Aviation of World War II
The creator of "Gladiator" G.P. Folland worked at the Royal Aviation Bureau during the First World War and was involved in the development of aircraft such as the RE 9, SE 4, SE 5 and FE 2. In 1917 he became an employee of British Newport & General Aircraft Co., Ltd. The company's management gave Folland the opportunity to show design initiative. His first aircraft were the Nighthawk BN 1 and the London Tripleane. In addition, Folland was involved in the creation of the Beamel sports aircraft, as well as the Gloucester I, II, III, IV and IV.
Nighthawk enjoyed widespread acclaim. The firm embarked on further development of the design. This is how the Mars I and Mars II (Sparrowhawk) aircraft appeared. The trail of Mars III (Sparrowhawk II) was a training modification of Mars II.
The next cars Folland were "Grose" and its further modification "Mushroom II". In 1925, the Gloucester Gamecock aircraft appeared. It was a biplane fighter powered by a Bristol Jupiter engine.
In the mid-20s, many experimental prototypes with different engines appeared on the basis of Gamecock. They were all biplanes. Among others, the SS 18 prototype appeared in 1927.
Further work on this machine led eventually to the creation of the "Gauntlet", and then the "Gladiator". The SS 18 flew with a variety of engines, including the Bristol Mercury II and the Armstrong-Siddley Panther. Next came the SS 19 prototype with a Rolls-Royce F.XI engine. This aircraft went into production under the name "Gauntlet". In turn, the Gauntlet became the prototype of the Gladiator aircraft.
The idea to equip an aircraft with a jet propulsion system began to float in the air after the First World War. During the 1920s, attempts were made to develop new types of engines for aviation - rocket or gas turbine, but the latter still required the use of conventional propellers.
In the early 1930s, a young English engineer, Frank Whittle, then serving in the Royal Air Force (RAF), privately began work on a new engine. The attitude of the military to Whittle's ideas was ambiguous. The RAF was very supportive. and the Ministry of Aviation rejected the inventor's proposals, allowing him to take the patent in his own name. The essence of the patent was that the gas turbine rotated a series of impellers in a closed channel instead of the usual one.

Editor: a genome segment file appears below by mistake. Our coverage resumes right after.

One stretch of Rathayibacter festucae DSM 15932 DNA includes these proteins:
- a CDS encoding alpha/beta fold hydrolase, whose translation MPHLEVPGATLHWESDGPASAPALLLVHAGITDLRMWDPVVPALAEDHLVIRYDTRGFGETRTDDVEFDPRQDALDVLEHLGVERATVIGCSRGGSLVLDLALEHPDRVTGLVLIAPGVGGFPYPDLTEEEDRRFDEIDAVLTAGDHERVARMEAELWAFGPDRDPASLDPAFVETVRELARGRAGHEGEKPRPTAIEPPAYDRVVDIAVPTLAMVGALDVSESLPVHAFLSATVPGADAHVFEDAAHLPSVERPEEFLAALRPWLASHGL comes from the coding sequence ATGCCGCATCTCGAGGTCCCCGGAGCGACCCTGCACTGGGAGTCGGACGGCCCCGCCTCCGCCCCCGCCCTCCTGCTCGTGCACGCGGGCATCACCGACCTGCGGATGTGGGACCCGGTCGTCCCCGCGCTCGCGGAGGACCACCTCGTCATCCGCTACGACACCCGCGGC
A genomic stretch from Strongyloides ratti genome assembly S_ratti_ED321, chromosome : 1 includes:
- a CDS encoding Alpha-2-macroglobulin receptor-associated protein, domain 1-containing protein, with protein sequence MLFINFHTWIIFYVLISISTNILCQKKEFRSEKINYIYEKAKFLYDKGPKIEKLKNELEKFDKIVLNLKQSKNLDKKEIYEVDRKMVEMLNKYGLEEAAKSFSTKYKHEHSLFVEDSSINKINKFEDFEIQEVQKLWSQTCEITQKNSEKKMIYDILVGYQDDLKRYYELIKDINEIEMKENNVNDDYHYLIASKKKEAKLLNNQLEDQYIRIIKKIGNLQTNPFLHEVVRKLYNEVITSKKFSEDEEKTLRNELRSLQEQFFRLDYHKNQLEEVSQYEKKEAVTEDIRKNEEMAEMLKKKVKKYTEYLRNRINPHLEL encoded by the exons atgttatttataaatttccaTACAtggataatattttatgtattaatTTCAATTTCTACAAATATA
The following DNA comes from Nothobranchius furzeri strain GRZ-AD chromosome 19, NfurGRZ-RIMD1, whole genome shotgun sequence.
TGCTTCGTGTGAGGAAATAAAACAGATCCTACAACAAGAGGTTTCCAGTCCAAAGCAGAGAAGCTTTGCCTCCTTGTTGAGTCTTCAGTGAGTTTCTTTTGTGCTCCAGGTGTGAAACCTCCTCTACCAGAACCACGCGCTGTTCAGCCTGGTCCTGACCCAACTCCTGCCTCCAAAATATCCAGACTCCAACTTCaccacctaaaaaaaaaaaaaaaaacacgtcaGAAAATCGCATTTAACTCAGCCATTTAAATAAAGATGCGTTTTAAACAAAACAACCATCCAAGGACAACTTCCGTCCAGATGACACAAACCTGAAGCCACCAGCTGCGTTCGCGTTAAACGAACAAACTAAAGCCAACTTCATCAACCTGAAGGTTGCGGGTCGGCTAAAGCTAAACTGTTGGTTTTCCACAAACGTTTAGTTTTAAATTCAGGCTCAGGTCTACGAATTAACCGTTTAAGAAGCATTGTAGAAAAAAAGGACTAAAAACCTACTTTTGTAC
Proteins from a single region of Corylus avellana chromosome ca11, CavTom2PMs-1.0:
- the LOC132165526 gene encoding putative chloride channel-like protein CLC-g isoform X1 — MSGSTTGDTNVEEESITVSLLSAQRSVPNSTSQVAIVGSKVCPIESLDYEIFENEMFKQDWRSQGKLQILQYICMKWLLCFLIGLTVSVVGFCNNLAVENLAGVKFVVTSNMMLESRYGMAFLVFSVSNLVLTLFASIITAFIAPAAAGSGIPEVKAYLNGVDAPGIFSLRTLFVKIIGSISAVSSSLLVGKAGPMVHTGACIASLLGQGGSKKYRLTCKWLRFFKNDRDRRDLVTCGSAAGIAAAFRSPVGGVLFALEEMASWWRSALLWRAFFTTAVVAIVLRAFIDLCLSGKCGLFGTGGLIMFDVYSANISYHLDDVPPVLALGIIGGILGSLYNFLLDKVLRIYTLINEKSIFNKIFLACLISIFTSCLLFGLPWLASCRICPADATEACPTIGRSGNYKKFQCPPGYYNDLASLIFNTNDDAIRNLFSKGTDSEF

In March 1936, Whittle founded Power Jets Ltd. to turn your project into metal. In parallel with the development of the engine, he tried to find a suitable aircraft to install it. In 1939, Whittle met George Carter, chief designer of Gloucester Aircraft, and their subsequent meetings showed that the advent of jet warplanes was just around the corner. By this time, the Air Department had changed its views abruptly and showed extreme interest in Whittle's work. As a result, Gloucester received an order for the development of a new machine, which was a flying stand for testing a jet engine and, moreover, with minor modifications could turn into a full-fledged combat aircraft for the RAF.
As a result, the Gloucester E 28/39 prototype aircraft was created, which is often called Gloucester-Whittle or Gloucester "Pioneer". The first prototype of the new vehicle, serial number W 4041, took off on May 15, 1941 from Cranwell airfield. After landing, the pilot G. Sayer enthusiastically spoke about the aircraft, and the era of jet aviation began in England. The second E 28/39 was built, which first took to the air on March 1, 1943, but after about four months the pilot had to leave this aircraft with a parachute (instead of non-freezing lubricant, the equipment used for the aileron suspension assemblies the usual one, which froze at high altitude and the car lost control ).
This loss did not affect further work in any way, since the Ministry of Aviation has already ordered 500 twin-engine jet fighters for the RAF and issued the corresponding specification (terms of reference) F.9 / 40. Although the contract provided for the construction of twelve prototype aircraft, only eight were actually built, the first of which took off from DG 206. It took off from Cranwell airfield on March 5, 1943. The Rover firm in Coventry did not have time to produce the Whittle W2B engine by the deadline, and the plane was equipped with a Dehavilland III Halford turbojet engine. Despite a number of problems, including an unpleasant yawing tendency at speeds around 370 km / h. the aircraft was recognized as suitable for further improvement.